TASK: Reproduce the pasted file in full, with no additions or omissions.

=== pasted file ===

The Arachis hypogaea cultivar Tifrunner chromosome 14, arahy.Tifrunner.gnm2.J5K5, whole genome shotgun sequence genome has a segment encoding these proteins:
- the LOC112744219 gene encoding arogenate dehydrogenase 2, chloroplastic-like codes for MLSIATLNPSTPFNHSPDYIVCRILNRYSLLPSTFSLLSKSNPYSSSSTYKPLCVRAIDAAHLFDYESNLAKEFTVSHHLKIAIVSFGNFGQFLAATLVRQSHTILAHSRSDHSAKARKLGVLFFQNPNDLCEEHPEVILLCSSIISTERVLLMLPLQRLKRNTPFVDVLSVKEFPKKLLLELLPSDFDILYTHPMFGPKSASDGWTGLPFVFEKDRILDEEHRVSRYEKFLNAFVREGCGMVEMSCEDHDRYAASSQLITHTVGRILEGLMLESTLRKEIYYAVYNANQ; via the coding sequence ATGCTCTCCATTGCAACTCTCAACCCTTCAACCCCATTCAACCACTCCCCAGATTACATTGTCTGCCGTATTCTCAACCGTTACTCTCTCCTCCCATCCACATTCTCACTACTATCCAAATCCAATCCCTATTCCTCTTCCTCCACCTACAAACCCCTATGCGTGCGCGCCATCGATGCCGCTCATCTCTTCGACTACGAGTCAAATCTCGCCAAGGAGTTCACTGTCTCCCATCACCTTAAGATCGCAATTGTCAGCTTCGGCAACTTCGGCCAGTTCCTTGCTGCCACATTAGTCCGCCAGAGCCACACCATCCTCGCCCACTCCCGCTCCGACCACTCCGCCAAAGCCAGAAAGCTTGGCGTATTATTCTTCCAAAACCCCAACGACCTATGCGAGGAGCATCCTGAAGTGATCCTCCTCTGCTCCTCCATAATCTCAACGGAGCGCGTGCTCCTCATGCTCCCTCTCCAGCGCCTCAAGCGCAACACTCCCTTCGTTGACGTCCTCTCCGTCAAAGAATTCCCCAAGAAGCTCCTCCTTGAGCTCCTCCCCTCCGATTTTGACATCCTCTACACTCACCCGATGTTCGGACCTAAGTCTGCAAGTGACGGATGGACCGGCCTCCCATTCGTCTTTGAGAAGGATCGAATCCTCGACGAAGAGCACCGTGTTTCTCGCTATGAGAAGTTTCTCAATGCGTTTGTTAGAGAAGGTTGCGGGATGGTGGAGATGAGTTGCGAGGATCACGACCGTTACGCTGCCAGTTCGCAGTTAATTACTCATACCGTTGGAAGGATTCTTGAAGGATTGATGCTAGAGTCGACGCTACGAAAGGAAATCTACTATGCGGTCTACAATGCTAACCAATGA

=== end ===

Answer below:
The Arachis hypogaea cultivar Tifrunner chromosome 14, arahy.Tifrunner.gnm2.J5K5, whole genome shotgun sequence genome has a segment encoding these proteins:
- the LOC112744219 gene encoding arogenate dehydrogenase 2, chloroplastic-like codes for MLSIATLNPSTPFNHSPDYIVCRILNRYSLLPSTFSLLSKSNPYSSSSTYKPLCVRAIDAAHLFDYESNLAKEFTVSHHLKIAIVSFGNFGQFLAATLVRQSHTILAHSRSDHSAKARKLGVLFFQNPNDLCEEHPEVILLCSSIISTERVLLMLPLQRLKRNTPFVDVLSVKEFPKKLLLELLPSDFDILYTHPMFGPKSASDGWTGLPFVFEKDRILDEEHRVSRYEKFLNAFVREGCGMVEMSCEDHDRYAASSQLITHTVGRILEGLMLESTLRKEIYYAVYNANQ; via the coding sequence ATGCTCTCCATTGCAACTCTCAACCCTTCAACCCCATTCAACCACTCCCCAGATTACATTGTCTGCCGTATTCTCAACCGTTACTCTCTCCTCCCATCCACATTCTCACTACTATCCAAATCCAATCCCTATTCCTCTTCCTCCACCTACAAACCCCTATGCGTGCGCGCCATCGATGCCGCTCATCTCTTCGACTACGAGTCAAATCTCGCCAAGGAGTTCACTGTCTCCCATCACCTTAAGATCGCAATTGTCAGCTTCGGCAACTTCGGCCAGTTCCTTGCTGCCACATTAGTCCGCCAGAGCCACACCATCCTCGCCCACTCCCGCTCCGACCACTCCGCCAAAGCCAGAAAGCTTGGCGTATTATTCTTCCAAAACCCCAACGACCTATGCGAGGAGCATCCTGAAGTGATCCTCCTCTGCTCCTCCATAATCTCAACGGAGCGCGTGCTCCTCATGCTCCCTCTCCAGCGCCTCAAGCGCAACACTCCCTTCGTTGACGTCCTCTCCGTCAAAGAATTCCCCAAGAAGCTCCTCCTTGAGCTCCTCCCCTCCGATTTTGACATCCTCTACACTCACCCGATGTTCGGACCTAAGTCTGCAAGTGACGGATGGACCGGCCTCCCATTCGTCTTTGAGAAGGATCGAATCCTCGACGAAGAGCACCGTGTTTCTCGCTATGAGAAGTTTCTCAATGCGTTTGTTAGAGAAGGTTGCGGGATGGTGGAGATGAGTTGCGAGGATCACGACCGTTACGCTGCCAGTTCGCAGTTAATTACTCATACCGTTGGAAGGATTCTTGAAGGATTGATGCTAGAGTCGACGCTACGAAAGGAAATCTACTATGCGGTCTACAATGCTAACCAATGA